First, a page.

A user agent is a computer program representing a person, for example, a browser in a Web context.
Besides a browser, a user agent could be a bot scraping webpages, a download manager, or another app accessing the Web. Along with each request they make to the server, browsers include a self-identifying User-Agent HTTP header called a user agent (UA) string. This string often identifies the browser, its version number, and its host operating system.
Spam bots, download managers, and some browsers often send a fake UA string to announce themselves as a different client. This is known as user agent spoofing.
A typical user agent string looks like this: "Mozilla/5.0 (X11; Ubuntu; Linux x86_64; rv:35.0) Gecko/20100101 Firefox/35.0".
Newsreaders, screen readers and other web-related applications and systems act as agents as well. Some websites check the browser version in the user agent to ensure the user has a current browser and directs them to various vendors’ websites to download a newer version.
Many enterprise applications check browser type and versions due mostly to heavy customization of the UI and to ensure an optimal experience. The user is typically denied access without the application’s “certified” browser or is notified the experience will be less than optimal.
navigator.sergeant : This method reads the navigator object when the page load is finished. navigator.sergeant : This method clones the “navigator” object exactly when page is about to render to prevent any external scripts from altering it later.
Tab : Could be one of “navigator”, “UA_prayer”, “platform_JS” which indicates the default rendering engine that is used to display the results. Verbose : Could be one of “true” or “false” values which indicates whether the page uses all methods or just the active one.
User agents are the strings of text which specify the browser and operating system of web servers. User agents are present in HTTP headers when the browser wants to communicate with a server.
Each browser has its specific user agent string and web servers utilize this information to deliver appropriate material across different operating systems. An example of this is the mobile version of webpages in devices; usually slimmed down and organized vertically for user ease.
Web servers provide the bots with special treatments and verifications such as mandatory registrations, screens, etc. Mozilla was considerably more advanced in terms of connectivity and security than Mosaic because of the ease of supported frames it provided.
This was a remarkable advancement considering the other browsers made use of sending old pages without any frames at all. However, there was still no receiving end of webpages with frames, because they were just shared with Mozilla browsers.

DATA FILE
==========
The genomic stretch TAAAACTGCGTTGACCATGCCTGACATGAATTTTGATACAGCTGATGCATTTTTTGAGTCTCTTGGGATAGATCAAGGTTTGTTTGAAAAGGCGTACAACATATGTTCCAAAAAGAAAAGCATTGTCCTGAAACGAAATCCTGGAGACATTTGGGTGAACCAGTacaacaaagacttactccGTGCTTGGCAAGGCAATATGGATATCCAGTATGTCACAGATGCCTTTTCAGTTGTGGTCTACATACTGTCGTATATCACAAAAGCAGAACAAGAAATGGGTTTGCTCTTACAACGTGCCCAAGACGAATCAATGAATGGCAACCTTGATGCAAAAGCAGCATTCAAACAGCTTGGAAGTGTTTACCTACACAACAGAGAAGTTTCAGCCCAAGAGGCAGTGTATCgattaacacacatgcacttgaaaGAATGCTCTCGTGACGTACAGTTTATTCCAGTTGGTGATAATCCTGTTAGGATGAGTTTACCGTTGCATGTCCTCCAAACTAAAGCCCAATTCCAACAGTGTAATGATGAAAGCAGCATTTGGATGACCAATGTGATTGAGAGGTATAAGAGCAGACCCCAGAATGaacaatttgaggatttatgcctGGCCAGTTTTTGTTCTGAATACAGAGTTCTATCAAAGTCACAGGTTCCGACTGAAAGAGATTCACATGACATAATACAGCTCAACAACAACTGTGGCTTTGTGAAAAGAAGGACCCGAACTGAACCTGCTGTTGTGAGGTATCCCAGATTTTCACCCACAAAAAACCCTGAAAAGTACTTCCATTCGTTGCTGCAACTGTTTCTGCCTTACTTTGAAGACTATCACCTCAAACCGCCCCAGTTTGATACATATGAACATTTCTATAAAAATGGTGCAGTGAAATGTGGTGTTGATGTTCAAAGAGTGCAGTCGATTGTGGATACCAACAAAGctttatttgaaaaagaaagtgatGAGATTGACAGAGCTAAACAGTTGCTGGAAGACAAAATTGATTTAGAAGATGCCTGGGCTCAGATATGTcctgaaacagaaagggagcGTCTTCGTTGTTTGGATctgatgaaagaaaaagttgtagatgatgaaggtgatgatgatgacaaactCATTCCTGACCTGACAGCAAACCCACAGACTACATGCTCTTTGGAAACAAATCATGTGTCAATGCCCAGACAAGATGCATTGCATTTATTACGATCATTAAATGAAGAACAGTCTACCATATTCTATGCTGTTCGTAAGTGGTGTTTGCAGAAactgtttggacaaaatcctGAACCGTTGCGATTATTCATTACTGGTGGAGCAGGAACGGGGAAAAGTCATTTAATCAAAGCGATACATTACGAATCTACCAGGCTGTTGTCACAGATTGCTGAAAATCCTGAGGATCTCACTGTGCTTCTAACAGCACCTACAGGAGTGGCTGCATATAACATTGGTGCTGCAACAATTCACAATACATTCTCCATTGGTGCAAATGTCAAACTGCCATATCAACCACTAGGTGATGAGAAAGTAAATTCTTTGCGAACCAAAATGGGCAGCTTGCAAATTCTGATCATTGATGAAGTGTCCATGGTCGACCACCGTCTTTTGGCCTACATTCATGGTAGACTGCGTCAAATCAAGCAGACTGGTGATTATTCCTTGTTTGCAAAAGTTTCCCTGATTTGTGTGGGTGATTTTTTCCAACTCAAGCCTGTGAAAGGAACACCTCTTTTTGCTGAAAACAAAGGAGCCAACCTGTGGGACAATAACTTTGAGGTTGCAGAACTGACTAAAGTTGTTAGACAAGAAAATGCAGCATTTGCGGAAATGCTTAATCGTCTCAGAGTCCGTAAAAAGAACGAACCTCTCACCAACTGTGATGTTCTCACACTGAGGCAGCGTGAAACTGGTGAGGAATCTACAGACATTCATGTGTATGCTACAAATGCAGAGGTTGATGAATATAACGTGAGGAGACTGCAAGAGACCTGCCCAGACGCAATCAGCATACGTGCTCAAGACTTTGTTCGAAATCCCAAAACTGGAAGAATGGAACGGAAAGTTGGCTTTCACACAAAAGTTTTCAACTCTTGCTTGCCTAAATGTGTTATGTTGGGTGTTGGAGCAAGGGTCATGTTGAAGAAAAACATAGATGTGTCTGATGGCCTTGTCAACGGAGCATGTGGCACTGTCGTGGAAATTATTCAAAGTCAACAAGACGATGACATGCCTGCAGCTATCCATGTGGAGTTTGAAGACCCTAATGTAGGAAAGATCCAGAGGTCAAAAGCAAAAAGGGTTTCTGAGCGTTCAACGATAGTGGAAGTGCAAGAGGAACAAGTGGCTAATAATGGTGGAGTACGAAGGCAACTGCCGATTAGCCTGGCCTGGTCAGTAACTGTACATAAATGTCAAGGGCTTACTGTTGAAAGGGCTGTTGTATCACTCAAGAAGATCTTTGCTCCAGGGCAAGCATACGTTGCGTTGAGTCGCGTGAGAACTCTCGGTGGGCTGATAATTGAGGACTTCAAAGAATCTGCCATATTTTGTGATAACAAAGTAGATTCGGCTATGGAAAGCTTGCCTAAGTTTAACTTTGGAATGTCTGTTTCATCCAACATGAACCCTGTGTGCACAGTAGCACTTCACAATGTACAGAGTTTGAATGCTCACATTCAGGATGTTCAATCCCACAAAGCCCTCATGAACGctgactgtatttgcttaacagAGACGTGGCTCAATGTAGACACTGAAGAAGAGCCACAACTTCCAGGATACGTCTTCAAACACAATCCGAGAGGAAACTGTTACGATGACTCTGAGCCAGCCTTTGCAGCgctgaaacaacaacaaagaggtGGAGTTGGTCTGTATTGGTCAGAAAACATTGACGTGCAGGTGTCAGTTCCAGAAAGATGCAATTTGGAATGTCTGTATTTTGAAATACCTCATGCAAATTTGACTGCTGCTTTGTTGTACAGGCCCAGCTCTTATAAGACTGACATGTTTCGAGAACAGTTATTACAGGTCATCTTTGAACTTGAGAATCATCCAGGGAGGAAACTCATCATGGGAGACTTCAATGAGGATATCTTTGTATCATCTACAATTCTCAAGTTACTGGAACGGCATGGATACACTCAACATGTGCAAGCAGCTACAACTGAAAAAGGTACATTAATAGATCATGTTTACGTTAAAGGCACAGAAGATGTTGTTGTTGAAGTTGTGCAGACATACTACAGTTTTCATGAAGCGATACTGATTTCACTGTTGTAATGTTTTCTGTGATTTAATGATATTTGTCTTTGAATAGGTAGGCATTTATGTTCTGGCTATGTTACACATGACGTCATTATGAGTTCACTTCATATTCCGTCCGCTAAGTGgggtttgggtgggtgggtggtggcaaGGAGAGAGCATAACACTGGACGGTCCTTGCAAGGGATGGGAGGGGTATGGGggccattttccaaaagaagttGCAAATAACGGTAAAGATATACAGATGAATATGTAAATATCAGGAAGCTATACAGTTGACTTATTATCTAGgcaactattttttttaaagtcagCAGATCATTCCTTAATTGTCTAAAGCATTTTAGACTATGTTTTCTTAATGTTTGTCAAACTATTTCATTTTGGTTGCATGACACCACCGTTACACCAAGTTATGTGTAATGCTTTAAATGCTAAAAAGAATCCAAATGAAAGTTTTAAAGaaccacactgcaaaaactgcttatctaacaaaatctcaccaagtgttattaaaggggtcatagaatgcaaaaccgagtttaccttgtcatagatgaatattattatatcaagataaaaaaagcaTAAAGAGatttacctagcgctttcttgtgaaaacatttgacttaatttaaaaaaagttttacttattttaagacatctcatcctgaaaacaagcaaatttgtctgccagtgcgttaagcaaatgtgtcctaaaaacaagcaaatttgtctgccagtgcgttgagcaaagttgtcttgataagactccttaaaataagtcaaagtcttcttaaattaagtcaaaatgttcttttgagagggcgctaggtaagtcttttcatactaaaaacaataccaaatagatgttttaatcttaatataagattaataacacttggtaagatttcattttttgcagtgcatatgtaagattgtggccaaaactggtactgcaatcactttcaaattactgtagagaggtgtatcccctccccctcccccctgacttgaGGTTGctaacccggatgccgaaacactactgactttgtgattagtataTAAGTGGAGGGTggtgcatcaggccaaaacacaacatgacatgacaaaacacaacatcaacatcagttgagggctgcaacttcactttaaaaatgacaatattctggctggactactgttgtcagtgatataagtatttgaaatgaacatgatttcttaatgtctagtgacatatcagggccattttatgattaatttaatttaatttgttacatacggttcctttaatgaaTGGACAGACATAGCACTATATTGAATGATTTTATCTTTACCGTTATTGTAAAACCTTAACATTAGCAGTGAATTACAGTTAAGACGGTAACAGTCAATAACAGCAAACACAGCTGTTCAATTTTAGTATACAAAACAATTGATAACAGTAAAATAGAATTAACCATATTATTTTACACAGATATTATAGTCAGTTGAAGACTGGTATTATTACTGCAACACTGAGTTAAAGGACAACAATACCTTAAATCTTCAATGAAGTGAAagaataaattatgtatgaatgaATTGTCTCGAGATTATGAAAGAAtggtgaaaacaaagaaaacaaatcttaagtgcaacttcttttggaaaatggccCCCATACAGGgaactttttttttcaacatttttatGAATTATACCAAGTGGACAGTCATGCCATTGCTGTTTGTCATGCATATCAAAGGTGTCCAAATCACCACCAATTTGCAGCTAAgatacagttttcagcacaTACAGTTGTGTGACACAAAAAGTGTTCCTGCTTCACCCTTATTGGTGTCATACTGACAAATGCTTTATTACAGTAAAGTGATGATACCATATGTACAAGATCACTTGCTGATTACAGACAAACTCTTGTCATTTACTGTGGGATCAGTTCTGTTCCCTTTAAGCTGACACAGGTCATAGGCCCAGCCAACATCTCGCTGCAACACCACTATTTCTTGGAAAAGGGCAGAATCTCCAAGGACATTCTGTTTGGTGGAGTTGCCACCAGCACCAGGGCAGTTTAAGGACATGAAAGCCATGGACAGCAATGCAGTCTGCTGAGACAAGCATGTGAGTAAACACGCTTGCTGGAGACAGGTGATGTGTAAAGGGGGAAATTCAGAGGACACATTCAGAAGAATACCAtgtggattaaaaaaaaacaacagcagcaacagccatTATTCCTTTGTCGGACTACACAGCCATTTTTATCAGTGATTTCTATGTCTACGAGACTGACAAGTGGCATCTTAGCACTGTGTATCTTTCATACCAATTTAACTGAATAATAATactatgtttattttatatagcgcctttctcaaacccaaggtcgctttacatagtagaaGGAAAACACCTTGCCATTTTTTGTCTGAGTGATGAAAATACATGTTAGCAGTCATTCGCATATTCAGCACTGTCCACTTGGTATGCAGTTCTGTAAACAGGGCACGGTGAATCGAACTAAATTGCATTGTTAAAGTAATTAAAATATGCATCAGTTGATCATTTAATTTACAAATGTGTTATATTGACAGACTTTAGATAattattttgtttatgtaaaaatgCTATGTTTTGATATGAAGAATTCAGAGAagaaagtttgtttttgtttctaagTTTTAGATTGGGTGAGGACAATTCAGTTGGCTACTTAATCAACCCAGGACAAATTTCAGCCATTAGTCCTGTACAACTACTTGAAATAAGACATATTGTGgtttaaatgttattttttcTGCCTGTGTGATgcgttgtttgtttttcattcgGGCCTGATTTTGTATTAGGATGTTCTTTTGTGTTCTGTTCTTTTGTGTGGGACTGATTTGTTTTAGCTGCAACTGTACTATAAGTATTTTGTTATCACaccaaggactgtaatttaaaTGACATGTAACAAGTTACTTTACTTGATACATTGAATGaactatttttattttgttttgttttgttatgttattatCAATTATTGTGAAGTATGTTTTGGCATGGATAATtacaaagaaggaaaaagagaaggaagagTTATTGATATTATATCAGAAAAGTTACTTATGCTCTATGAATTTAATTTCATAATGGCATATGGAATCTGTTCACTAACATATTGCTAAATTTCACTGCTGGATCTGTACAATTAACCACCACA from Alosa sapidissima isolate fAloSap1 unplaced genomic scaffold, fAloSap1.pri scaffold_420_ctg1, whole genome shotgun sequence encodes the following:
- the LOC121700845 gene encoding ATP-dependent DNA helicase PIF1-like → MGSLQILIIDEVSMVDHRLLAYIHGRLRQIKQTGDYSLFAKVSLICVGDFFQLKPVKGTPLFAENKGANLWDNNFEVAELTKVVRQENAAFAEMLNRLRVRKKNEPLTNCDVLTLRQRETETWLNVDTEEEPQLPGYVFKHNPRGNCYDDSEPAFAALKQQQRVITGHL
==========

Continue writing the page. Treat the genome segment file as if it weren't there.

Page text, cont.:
Armed with this information, you can develop richer and more dynamic websites that deliver different experiences based on the user agent that is visiting. When your browser (or similar device) loads a website, it identifies itself as an agent when it retrieves the content you have requested.
This feature is useful for SEO professionals, for example, to identify issues with cloaking which is against Google’s Webmaster Guidelines or auditing websites which has different look depending on the device. User agent is an HTTP request header string identifying browser, application, operating system which connects to the server.
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Armed with this information, you can develop richer and more dynamic websites that deliver different experiences based on the user agent that's visiting. User agents are also critical in controlling search engine robots using the robots.txt file on your server.
In order to leverage this information, you need to understand the component parts of an user agent string and consider also the potential risks of using this method to deliver content. When the internet was a text-based system, right back at the beginning of its use, users had to type commands to navigate and send messages.
We simply point and click, and the browser is acting as our agent,” turning our actions into commands. When your browser (or similar device) loads a website, it identifies itself as an agent when it retrieves the content you've requested.
Browsers : Including Microsoft Edge, Internet Explorer, Firefox, Safari, Chrome, BlackBerry, Opera, Opera Mini, iOS Safari, Chrome for Android, Samsung Internet, HQ browser, and others. Plus a whole range of feed readers, validators, cloud platforms, media players, email libraries, and scripts.
Once the user agent has identified itself to the web server, a process called content negotiation can begin. The user agent application is Mozilla version 5.0, or a piece of software compatible with it.
Note that a huge part of the user agent string is concerned with compatibility. That's because Internet Explorer originally had to declare itself to be Mozilla compatible in order to receive content with frames.
Overall, we can empower our scripts to make the best choice for our visitors, based on their user agent. More, we can feed that data back into a cycle of continuous improvement, analytics and other processes, like conversion optimization.
Chrome Review (Lollipop and above) Mozilla/5.0 (Linux; Android 5.1.1; Nexus 5 Build/LMY48B; WV) Apple WebKit/537.36 (HTML, like Gecko) Version/4.0 Chrome/43.0.2357.65 Mobile Safari/537.36 An user agent is a particular string of characters in each browser that allows acts as an identification agent.
The user agent string contains the user application or software, the operating system (and their versions), the web client, the web client's version, and the engine responsible for the content display (such as Apple WebKit). It is a rendering engine that processes HTML and CSS to interpret and present web pages.